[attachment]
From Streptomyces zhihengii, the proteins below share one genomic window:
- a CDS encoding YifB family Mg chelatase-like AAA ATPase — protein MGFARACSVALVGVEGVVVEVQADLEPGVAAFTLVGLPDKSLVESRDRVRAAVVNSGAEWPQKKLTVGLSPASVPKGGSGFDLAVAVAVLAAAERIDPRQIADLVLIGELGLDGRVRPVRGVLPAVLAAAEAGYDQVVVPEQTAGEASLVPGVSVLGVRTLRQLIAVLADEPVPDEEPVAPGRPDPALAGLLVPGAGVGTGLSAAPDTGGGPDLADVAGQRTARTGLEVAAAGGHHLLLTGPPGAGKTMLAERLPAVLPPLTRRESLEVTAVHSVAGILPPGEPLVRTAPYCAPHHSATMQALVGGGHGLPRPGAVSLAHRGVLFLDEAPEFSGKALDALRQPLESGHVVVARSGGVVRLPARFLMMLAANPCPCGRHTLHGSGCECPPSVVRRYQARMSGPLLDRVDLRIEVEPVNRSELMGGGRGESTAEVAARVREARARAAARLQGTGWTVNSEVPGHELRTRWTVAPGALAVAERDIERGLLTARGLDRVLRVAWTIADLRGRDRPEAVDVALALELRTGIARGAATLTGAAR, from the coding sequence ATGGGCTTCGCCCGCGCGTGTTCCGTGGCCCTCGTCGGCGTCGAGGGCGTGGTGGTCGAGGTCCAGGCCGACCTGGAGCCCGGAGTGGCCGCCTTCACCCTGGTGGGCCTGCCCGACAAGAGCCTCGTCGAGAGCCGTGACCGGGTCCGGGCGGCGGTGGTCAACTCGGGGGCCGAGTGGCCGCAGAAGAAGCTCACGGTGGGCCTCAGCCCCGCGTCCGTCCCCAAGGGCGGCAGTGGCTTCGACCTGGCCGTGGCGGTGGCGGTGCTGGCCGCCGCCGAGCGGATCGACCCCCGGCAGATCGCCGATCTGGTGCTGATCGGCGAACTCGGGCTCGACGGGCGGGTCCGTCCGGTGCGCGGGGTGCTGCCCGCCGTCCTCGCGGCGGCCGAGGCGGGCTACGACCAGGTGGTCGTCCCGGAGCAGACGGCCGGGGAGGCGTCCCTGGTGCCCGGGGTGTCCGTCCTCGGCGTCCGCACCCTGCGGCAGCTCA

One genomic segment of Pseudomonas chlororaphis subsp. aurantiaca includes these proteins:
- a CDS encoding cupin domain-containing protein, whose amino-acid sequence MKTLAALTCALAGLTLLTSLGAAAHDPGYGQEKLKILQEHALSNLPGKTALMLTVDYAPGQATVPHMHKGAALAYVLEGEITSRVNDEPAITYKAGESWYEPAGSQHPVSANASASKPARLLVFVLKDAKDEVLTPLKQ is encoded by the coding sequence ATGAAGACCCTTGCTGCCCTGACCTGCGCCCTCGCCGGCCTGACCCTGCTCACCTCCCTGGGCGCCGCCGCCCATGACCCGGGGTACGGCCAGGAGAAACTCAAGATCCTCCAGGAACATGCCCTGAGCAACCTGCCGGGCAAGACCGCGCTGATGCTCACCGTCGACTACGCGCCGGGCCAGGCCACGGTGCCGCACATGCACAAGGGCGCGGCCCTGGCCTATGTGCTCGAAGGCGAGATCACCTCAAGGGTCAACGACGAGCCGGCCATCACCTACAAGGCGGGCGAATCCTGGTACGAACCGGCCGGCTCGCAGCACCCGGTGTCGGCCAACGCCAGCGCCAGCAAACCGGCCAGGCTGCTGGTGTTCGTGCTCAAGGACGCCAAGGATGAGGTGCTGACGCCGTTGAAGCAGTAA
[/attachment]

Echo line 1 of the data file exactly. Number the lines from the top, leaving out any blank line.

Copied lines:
From Streptomyces zhihengii, the proteins below share one genomic window: